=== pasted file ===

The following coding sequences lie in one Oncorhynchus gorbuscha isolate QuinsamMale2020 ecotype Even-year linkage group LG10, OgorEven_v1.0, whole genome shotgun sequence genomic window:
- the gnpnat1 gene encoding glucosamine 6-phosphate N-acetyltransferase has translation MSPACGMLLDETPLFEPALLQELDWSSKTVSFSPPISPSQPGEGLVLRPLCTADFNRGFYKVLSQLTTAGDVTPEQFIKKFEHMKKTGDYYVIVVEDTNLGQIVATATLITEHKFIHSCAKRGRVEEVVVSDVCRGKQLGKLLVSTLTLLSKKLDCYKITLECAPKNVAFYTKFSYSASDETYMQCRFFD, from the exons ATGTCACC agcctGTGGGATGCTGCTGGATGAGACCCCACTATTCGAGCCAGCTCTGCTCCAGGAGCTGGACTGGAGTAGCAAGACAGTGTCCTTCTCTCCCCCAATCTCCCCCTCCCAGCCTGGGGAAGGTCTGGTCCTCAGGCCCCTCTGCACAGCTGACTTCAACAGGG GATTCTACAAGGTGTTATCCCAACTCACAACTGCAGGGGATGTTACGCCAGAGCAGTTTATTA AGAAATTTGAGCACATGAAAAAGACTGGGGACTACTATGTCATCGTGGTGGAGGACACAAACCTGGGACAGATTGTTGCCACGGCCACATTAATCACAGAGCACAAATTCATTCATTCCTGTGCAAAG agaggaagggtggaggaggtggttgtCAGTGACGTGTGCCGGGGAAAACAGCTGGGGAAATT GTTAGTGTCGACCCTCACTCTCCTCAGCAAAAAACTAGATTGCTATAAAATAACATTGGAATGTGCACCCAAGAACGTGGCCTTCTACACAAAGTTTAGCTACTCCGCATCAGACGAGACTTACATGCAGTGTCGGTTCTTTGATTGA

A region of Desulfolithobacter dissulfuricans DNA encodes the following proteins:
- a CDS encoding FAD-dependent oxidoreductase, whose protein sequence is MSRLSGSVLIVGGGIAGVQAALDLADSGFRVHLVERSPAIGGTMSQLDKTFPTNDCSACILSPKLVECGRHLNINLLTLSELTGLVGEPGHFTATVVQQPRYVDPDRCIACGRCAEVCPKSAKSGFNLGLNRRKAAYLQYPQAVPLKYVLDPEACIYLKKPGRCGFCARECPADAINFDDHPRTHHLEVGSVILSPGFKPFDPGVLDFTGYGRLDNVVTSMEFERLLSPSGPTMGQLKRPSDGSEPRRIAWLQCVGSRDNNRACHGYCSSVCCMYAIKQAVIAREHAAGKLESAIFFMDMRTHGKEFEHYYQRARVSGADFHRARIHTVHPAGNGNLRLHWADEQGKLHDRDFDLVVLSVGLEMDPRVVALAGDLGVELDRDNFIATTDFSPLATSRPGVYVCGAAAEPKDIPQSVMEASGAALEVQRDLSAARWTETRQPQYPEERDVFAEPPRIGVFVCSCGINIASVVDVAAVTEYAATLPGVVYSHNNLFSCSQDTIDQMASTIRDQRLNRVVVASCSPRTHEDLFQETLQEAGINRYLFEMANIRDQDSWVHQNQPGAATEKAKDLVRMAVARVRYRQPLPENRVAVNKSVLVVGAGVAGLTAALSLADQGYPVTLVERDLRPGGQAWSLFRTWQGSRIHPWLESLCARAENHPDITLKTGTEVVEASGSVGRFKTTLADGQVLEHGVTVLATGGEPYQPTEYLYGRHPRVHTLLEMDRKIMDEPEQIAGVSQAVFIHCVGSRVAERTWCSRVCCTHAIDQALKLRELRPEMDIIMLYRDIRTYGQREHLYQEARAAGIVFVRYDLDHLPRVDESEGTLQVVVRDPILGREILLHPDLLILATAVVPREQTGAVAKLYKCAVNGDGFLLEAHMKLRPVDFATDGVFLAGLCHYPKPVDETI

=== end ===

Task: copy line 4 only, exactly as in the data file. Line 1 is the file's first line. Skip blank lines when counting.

- a CDS encoding FAD-dependent oxidoreductase, whose protein sequence is MSRLSGSVLIVGGGIAGVQAALDLADSGFRVHLVERSPAIGGTMSQLDKTFPTNDCSACILSPKLVECGRHLNINLLTLSELTGLVGEPGHFTATVVQQPRYVDPDRCIACGRCAEVCPKSAKSGFNLGLNRRKAAYLQYPQAVPLKYVLDPEACIYLKKPGRCGFCARECPADAINFDDHPRTHHLEVGSVILSPGFKPFDPGVLDFTGYGRLDNVVTSMEFERLLSPSGPTMGQLKRPSDGSEPRRIAWLQCVGSRDNNRACHGYCSSVCCMYAIKQAVIAREHAAGKLESAIFFMDMRTHGKEFEHYYQRARVSGADFHRARIHTVHPAGNGNLRLHWADEQGKLHDRDFDLVVLSVGLEMDPRVVALAGDLGVELDRDNFIATTDFSPLATSRPGVYVCGAAAEPKDIPQSVMEASGAALEVQRDLSAARWTETRQPQYPEERDVFAEPPRIGVFVCSCGINIASVVDVAAVTEYAATLPGVVYSHNNLFSCSQDTIDQMASTIRDQRLNRVVVASCSPRTHEDLFQETLQEAGINRYLFEMANIRDQDSWVHQNQPGAATEKAKDLVRMAVARVRYRQPLPENRVAVNKSVLVVGAGVAGLTAALSLADQGYPVTLVERDLRPGGQAWSLFRTWQGSRIHPWLESLCARAENHPDITLKTGTEVVEASGSVGRFKTTLADGQVLEHGVTVLATGGEPYQPTEYLYGRHPRVHTLLEMDRKIMDEPEQIAGVSQAVFIHCVGSRVAERTWCSRVCCTHAIDQALKLRELRPEMDIIMLYRDIRTYGQREHLYQEARAAGIVFVRYDLDHLPRVDESEGTLQVVVRDPILGREILLHPDLLILATAVVPREQTGAVAKLYKCAVNGDGFLLEAHMKLRPVDFATDGVFLAGLCHYPKPVDETI